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sleep materials

Sleep materials

Below you will find an overview of various materials for download that can be used in clinical practice for further evaluating sleep problems. The Holland Sleep Disorders Questionnaire (HSDQ), developed by Gerard Kerkhof and colleagues (Kerkhof et al., 2013), can be used in the diagnostic phase and provides information if people are suspected of specific sleep disorders such as sleep apnea, resless legs, circadian rhythm sleep disorder etc. Note these results should not be considered ‘diagnostic’ but merely an indication – or red-flag – to investigate such sleep problems in more detail. The Pittsburgh Sleep Quality Index (PSQI) is a self-report questionnaire that evaluates various aspects of sleep quality and can be used for repeated administrations to track progress and treatment effects on sleep. Furthermore, the sleep-wake diary can be used by clients to  systematically keep track of their sleep across a week. Finally, for further reference, on the right we included a sleep guideline with recommendations for bedtimes and optimal sleep duration across the lifespan, which was derived from various sources as included in the graphic and references below. For further information also see a recent review on the role of sleep and the circadian system in the etiology of ADHD here, or a Dutch summary on the role of light sleep and tablets on concentration or English see here.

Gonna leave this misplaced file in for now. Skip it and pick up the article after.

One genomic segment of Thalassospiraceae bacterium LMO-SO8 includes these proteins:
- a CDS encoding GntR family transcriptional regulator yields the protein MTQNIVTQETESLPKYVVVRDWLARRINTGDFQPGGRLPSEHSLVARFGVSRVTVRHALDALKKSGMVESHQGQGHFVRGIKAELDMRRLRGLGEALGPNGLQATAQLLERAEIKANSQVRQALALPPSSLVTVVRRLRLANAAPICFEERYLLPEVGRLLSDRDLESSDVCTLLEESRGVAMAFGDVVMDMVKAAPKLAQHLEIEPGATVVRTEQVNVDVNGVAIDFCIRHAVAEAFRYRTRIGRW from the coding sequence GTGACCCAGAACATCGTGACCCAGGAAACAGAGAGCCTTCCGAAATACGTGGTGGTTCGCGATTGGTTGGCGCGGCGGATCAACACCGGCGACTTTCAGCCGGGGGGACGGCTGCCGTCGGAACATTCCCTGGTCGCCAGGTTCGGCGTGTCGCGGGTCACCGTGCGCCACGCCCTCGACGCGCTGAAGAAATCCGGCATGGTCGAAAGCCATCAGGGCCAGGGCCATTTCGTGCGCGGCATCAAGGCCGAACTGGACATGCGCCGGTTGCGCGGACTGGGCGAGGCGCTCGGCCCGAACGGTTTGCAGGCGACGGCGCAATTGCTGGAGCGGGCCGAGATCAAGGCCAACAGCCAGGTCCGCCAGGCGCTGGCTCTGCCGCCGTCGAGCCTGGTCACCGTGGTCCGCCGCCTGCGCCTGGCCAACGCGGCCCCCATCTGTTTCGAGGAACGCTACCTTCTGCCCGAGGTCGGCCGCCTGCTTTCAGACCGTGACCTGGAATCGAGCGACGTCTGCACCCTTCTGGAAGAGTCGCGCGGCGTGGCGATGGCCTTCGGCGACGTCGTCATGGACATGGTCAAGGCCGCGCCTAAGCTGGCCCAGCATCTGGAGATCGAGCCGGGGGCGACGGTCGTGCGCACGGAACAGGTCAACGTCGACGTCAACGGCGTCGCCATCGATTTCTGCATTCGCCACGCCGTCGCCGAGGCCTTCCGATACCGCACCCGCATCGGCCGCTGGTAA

Figure 1: Recommended age-appropriate bedtimes and wake-up times, as well as number of hours sleep per night (right). Note that dark shading implicates sleep times, and the lighter colors in the youngest (3-4 yrs.) and oldest (>50 yrs.) age groups indicate exchangeable times, i.e. when someone naps during the day. For the >50 yrs. age group the lighter colors further indicate higher occurrences of fragmented sleep that are more common at those ages. Also note that if sleep offset times are different, e.g. 8 AM instead of 7 AM, that other times shift along as well. These recommendations have been derived from recommendations and guidelines from the American Academy of Sleep Medicine (AASM), the Kempenhaeghe Sleep Clinic, and the latest systematic reviews and meta-analyses on sleep duration and napping, see references below.

Downloads

Further reading

  • Kerkhof, G., Geuke, M., Brouwer, A., Rijsman, R., Schimsheimer, R., Kasteel, V. (2013). Holland Sleep Disorders Questionnaire: a new sleep disorders questionnaire based on the International Classification of Sleep Disorders‐2 Journal of Sleep Research 22(1), 104-107. doi:10.1111/j.1365-2869.2012.01041.x
  • Hirshkowitz M, Whiton K, Albert SM, et al. National Sleep Foundation’s sleep time duration recommendations: methodology and results summary. Sleep Heal. 2015;1(1):40-43. doi:10.1016/j.sleh.2014.12.010
  • Galland BC, Taylor BJ, Elder DE, Herbison P. Normal sleep patterns in infants and children: A systematic review of observational studies. Sleep Med Rev. 2012;16(3):213-222. doi:10.1016/j.smrv.2011.06.001
  • Paruthi S, Brooks LJ, D’Ambrosio C, et al. Consensus Statement of the American Academy of Sleep Medicine on the Recommended Amount of Sleep for Healthy Children: Methodology and Discussion. J Clin Sleep Med. 2016;12(11):1549-1561. doi:10.5664/jcsm.6288
  • Staton S, Rankin PS, Harding M, et al. Many naps, one nap, none: A systematic review and meta-analysis of napping patterns in children 0-12 years. Sleep Med Rev. Published online 2019:101247. doi:10.1016/j.smrv.2019.101247